European stocks extended a seven-year high as the European Central Bank was said to plan further stimulus measures.
The Stoxx Europe 600 Index rose 0.6 percent to 358.12 at the close of trading in London, reversing earlier losses after two euro-area central-bank officials said the ECB Executive Board has recommended asset purchases of 50 billion euros ($58 billion) a month until December 2016. The equity measure has rallied 5.4 percent in the past five days on optimism that the ECB will step up stimulus measures at its Jan. 22 meeting.
“Investors are readjusting their expectations ahead of tomorrow’s ECB meeting,” Ralf Zimmermann, an equity strategist at Bankhaus Lampe KG in Dusseldorf, Germany, said in a phone interview. “We’ve seen a significant rebound in markets. There are some downside risks.”
The 25-member Governing Council is gathering in Frankfurt on Wednesday to discuss the plan and could make changes before a final decision on Thursday, the people said. Energy companies in the Stoxx 600 climbed the most among 19 industry groups.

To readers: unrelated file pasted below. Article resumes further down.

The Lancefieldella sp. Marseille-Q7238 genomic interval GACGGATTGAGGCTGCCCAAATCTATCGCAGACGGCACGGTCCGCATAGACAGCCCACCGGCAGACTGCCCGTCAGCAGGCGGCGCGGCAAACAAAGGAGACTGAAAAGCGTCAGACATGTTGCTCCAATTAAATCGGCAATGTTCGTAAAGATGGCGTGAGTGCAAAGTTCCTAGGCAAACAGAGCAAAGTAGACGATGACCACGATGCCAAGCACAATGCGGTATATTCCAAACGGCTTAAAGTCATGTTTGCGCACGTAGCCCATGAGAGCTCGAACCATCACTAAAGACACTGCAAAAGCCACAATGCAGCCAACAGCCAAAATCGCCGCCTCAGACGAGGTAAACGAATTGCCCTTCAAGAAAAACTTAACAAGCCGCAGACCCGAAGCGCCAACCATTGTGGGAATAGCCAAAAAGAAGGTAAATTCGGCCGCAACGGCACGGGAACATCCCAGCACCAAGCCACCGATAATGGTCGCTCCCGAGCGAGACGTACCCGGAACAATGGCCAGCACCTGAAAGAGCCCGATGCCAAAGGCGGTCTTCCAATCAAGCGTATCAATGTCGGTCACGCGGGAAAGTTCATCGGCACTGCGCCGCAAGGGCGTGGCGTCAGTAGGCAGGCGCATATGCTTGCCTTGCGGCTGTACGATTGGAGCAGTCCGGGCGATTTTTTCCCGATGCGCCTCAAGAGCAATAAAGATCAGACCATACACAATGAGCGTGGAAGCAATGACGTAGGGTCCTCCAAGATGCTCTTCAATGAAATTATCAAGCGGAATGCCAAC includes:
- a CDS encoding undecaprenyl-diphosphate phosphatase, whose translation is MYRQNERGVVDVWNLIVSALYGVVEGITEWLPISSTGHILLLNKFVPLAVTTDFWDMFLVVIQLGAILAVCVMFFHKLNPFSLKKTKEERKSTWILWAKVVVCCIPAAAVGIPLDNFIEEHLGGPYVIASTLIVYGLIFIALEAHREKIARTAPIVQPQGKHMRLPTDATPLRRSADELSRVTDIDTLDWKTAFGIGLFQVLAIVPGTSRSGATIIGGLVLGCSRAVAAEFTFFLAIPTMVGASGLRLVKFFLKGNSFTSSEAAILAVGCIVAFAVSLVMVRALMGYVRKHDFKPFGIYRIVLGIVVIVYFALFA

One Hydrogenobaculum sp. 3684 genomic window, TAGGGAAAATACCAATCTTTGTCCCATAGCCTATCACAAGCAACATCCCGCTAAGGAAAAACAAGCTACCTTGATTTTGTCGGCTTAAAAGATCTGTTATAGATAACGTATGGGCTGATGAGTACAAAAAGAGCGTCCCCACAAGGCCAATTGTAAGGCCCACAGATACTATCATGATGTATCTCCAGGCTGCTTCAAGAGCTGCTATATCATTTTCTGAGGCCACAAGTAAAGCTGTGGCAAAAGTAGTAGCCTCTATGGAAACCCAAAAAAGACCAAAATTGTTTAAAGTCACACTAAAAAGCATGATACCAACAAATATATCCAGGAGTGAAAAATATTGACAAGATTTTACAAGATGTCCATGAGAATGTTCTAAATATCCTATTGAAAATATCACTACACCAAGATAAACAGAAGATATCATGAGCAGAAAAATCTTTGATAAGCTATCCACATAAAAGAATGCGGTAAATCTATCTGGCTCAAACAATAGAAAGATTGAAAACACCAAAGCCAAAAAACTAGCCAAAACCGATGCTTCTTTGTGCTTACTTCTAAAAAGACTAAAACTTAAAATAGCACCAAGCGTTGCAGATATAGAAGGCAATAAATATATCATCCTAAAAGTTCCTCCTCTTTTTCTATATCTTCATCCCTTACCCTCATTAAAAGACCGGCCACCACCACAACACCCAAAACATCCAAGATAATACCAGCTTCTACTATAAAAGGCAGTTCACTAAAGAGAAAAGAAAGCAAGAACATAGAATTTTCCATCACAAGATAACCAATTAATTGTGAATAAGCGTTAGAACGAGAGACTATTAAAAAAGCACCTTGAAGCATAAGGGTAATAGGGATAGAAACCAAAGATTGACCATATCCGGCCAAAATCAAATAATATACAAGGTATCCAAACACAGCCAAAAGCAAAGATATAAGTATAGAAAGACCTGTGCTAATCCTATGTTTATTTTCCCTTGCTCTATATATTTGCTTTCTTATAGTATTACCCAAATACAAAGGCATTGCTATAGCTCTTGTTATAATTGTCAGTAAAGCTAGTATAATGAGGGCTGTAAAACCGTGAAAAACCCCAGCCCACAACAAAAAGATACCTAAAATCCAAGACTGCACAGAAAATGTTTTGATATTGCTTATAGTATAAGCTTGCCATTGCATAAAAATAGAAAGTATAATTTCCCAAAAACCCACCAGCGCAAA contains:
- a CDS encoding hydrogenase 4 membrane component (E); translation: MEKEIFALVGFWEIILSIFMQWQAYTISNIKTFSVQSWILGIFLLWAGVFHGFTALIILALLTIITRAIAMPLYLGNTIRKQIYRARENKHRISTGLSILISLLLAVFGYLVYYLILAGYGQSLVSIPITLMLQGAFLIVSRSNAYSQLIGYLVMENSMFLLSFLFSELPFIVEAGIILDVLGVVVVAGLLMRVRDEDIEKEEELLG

The Stoxx 600 dropped as much as 0.8 percent earlier as ECB Governing Council member Ewald Nowotny said investors should not get carried away by one policy meeting. The volume of Stoxx 600 shares changing hands was 30 percent greater than the 30-day average, data compiled by Bloomberg show.
The Swiss Market Index fell 2.1 percent, the second-biggest drop among 18 national benchmark equity gauges, as the franc strengthened against the euro. The Swiss National Bank’s unexpected move to abandon its currency peg against the euro last week pushed the benchmark equity index to a one-year low. Drugmakers Novartis AG and Roche Holding AG fell more than 2.5 percent today, sending Stoxx 600 health-care companies down 0.9 percent from a record.
Greece’s ASE Index slid 2.4 percent for a second day of losses as the country prepares for an election on Jan. 25.
Among companies moving on corporate news, Alstom SA advanced 4 percent after posting an increase in third-quarter revenue. The French company selling its energy-equipment businesses to General Electric Co. also reiterated its forecasts for sales growth and operating margin.
SABMiller Plc added 3 percent after falling for three days. The company posted an increase in revenue from Africa and Europe, helping mitigate an unexpected drop in third-quarter beer volume.
Dutch chipmaker ASML Holding NV climbed 2.6 percent after forecasting first-quarter sales that topped analysts’ estimates and announcing a new 1 billion-euro share buyback program.
The U.K.’s FTSE 100 Index gained 1.6 percent after minutes from the Bank of England’s last meeting showed two policy makers dropped their call for an interest-rate increase this month.